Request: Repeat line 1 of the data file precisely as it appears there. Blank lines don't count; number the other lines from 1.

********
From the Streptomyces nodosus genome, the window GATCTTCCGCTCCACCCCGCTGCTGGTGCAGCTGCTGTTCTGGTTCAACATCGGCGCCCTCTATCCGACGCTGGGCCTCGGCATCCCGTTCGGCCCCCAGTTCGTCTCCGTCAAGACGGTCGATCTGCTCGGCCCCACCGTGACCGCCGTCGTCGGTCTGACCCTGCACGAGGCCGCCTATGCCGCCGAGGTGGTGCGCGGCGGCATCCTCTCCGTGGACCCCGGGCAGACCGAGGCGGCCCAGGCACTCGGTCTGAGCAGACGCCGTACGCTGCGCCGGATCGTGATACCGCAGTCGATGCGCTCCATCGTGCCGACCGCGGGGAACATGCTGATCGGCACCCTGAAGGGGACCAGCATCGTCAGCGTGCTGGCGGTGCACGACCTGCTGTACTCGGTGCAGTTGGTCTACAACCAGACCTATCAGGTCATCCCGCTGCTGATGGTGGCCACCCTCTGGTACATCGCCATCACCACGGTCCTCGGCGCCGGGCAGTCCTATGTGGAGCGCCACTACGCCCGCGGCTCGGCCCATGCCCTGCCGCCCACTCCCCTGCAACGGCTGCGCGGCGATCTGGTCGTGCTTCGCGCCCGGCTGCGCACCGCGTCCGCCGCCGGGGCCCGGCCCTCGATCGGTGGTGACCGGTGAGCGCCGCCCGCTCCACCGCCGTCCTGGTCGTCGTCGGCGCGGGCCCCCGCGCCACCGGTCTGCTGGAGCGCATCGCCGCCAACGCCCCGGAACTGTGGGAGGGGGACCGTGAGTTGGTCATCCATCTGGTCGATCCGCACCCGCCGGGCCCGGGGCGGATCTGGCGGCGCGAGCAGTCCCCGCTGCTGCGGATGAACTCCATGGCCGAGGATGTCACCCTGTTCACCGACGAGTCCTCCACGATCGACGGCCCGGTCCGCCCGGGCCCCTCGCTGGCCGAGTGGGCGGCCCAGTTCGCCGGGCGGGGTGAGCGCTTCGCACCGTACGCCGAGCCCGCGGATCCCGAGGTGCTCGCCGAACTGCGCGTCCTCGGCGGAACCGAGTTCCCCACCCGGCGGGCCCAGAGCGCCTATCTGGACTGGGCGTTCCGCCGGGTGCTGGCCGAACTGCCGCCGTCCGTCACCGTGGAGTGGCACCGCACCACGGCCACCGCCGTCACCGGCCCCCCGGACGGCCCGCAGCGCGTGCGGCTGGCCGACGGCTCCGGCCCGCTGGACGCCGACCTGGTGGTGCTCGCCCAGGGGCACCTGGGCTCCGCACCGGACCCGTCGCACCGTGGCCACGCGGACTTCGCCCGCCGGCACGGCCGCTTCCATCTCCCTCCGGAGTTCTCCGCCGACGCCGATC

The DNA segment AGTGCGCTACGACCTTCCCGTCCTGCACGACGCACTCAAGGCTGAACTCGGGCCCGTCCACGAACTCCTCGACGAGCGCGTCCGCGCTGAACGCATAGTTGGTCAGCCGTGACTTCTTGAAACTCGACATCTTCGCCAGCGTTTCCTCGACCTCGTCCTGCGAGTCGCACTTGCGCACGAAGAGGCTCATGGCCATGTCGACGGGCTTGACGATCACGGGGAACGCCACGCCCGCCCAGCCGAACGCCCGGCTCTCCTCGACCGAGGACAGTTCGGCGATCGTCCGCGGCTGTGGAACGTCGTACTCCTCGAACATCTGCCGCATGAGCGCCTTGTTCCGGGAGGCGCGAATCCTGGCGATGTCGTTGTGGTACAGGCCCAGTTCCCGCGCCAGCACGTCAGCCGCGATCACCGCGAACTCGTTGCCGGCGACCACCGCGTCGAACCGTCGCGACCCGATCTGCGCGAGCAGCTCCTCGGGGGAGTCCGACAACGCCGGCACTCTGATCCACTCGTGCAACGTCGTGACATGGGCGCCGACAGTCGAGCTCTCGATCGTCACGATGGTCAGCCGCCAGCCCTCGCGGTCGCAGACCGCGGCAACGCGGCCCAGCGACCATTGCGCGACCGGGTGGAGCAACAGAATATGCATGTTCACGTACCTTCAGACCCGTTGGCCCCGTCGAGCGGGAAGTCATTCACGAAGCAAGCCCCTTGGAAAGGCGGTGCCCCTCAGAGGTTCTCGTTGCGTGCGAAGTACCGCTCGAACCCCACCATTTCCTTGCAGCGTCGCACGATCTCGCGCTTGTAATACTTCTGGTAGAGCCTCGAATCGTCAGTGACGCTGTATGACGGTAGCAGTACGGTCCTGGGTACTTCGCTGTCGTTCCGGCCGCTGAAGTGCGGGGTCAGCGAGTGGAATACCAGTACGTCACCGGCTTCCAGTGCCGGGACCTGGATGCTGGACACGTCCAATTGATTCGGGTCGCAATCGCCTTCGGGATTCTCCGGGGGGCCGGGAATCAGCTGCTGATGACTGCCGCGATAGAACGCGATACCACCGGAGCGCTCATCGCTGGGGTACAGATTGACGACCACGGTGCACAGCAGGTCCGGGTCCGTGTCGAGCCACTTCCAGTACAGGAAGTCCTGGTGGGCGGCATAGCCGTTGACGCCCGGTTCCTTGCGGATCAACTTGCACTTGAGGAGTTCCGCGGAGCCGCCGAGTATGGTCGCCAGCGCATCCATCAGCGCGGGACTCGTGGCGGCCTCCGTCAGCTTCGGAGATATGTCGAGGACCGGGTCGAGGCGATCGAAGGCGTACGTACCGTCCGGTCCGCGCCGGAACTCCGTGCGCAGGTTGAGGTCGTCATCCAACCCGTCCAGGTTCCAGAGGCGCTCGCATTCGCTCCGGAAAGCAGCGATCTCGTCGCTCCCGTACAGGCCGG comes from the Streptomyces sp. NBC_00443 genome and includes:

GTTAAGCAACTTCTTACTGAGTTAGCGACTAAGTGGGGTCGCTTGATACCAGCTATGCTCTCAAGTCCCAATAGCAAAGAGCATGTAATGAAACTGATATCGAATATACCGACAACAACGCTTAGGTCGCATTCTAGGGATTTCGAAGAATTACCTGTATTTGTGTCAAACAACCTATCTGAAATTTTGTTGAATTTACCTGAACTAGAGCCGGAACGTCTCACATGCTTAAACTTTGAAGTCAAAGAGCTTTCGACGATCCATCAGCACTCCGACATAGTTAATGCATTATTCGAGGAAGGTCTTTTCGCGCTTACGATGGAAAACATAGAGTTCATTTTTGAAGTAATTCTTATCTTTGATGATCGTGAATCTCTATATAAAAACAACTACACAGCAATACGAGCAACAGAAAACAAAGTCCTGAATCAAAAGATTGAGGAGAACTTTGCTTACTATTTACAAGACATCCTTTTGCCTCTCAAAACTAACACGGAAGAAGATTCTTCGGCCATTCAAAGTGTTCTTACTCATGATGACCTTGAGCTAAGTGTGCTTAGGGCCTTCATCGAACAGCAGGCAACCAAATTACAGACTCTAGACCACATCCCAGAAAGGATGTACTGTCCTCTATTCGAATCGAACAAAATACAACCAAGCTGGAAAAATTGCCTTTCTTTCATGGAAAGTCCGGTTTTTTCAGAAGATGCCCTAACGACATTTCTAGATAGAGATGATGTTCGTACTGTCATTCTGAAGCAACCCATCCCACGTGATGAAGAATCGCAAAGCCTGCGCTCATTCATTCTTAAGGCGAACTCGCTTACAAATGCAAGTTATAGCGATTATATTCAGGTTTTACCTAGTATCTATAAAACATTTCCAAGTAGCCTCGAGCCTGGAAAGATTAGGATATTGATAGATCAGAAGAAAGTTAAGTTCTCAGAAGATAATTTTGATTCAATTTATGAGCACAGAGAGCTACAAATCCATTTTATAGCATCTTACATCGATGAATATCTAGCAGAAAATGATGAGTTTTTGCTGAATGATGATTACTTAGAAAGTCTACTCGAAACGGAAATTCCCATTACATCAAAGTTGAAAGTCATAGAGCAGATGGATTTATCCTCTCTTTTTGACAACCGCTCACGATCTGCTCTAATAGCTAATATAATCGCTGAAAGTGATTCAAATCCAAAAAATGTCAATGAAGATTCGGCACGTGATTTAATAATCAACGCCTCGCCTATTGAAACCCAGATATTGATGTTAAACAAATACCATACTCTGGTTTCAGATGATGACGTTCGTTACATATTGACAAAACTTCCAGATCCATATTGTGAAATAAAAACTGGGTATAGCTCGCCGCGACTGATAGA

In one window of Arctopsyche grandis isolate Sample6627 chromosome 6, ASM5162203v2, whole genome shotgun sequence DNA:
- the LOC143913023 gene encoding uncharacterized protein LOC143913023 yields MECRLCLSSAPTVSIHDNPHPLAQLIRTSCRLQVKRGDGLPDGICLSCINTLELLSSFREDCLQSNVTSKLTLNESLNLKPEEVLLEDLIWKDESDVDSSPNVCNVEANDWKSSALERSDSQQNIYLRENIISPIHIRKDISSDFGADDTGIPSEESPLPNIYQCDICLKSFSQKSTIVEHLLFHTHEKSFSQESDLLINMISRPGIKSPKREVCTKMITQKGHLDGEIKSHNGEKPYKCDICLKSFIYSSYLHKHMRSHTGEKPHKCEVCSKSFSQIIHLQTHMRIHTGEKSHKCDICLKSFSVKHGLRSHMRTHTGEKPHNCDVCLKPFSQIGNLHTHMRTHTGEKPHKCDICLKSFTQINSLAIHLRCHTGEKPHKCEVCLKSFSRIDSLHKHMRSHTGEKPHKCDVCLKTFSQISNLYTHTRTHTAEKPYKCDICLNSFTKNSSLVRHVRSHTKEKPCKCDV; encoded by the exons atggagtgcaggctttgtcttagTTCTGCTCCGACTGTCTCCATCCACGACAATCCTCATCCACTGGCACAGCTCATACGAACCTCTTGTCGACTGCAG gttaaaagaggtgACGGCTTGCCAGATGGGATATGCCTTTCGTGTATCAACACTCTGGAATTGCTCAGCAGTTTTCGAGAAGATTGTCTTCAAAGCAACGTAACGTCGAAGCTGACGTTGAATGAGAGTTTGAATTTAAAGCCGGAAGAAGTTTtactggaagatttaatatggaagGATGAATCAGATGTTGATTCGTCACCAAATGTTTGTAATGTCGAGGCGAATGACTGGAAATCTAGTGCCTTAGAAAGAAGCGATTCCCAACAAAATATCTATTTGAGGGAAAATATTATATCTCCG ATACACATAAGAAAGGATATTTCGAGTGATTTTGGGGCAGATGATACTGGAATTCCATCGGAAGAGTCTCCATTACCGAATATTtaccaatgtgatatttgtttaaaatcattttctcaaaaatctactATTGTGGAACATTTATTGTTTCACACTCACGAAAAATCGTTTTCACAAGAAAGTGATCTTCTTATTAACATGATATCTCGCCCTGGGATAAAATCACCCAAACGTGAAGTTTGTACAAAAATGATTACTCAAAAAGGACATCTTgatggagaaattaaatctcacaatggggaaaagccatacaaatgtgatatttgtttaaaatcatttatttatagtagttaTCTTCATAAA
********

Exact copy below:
From the Streptomyces nodosus genome, the window GATCTTCCGCTCCACCCCGCTGCTGGTGCAGCTGCTGTTCTGGTTCAACATCGGCGCCCTCTATCCGACGCTGGGCCTCGGCATCCCGTTCGGCCCCCAGTTCGTCTCCGTCAAGACGGTCGATCTGCTCGGCCCCACCGTGACCGCCGTCGTCGGTCTGACCCTGCACGAGGCCGCCTATGCCGCCGAGGTGGTGCGCGGCGGCATCCTCTCCGTGGACCCCGGGCAGACCGAGGCGGCCCAGGCACTCGGTCTGAGCAGACGCCGTACGCTGCGCCGGATCGTGATACCGCAGTCGATGCGCTCCATCGTGCCGACCGCGGGGAACATGCTGATCGGCACCCTGAAGGGGACCAGCATCGTCAGCGTGCTGGCGGTGCACGACCTGCTGTACTCGGTGCAGTTGGTCTACAACCAGACCTATCAGGTCATCCCGCTGCTGATGGTGGCCACCCTCTGGTACATCGCCATCACCACGGTCCTCGGCGCCGGGCAGTCCTATGTGGAGCGCCACTACGCCCGCGGCTCGGCCCATGCCCTGCCGCCCACTCCCCTGCAACGGCTGCGCGGCGATCTGGTCGTGCTTCGCGCCCGGCTGCGCACCGCGTCCGCCGCCGGGGCCCGGCCCTCGATCGGTGGTGACCGGTGAGCGCCGCCCGCTCCACCGCCGTCCTGGTCGTCGTCGGCGCGGGCCCCCGCGCCACCGGTCTGCTGGAGCGCATCGCCGCCAACGCCCCGGAACTGTGGGAGGGGGACCGTGAGTTGGTCATCCATCTGGTCGATCCGCACCCGCCGGGCCCGGGGCGGATCTGGCGGCGCGAGCAGTCCCCGCTGCTGCGGATGAACTCCATGGCCGAGGATGTCACCCTGTTCACCGACGAGTCCTCCACGATCGACGGCCCGGTCCGCCCGGGCCCCTCGCTGGCCGAGTGGGCGGCCCAGTTCGCCGGGCGGGGTGAGCGCTTCGCACCGTACGCCGAGCCCGCGGATCCCGAGGTGCTCGCCGAACTGCGCGTCCTCGGCGGAACCGAGTTCCCCACCCGGCGGGCCCAGAGCGCCTATCTGGACTGGGCGTTCCGCCGGGTGCTGGCCGAACTGCCGCCGTCCGTCACCGTGGAGTGGCACCGCACCACGGCCACCGCCGTCACCGGCCCCCCGGACGGCCCGCAGCGCGTGCGGCTGGCCGACGGCTCCGGCCCGCTGGACGCCGACCTGGTGGTGCTCGCCCAGGGGCACCTGGGCTCCGCACCGGACCCGTCGCACCGTGGCCACGCGGACTTCGCCCGCCGGCACGGCCGCTTCCATCTCCCTCCGGAGTTCTCCGCCGACGCCGATC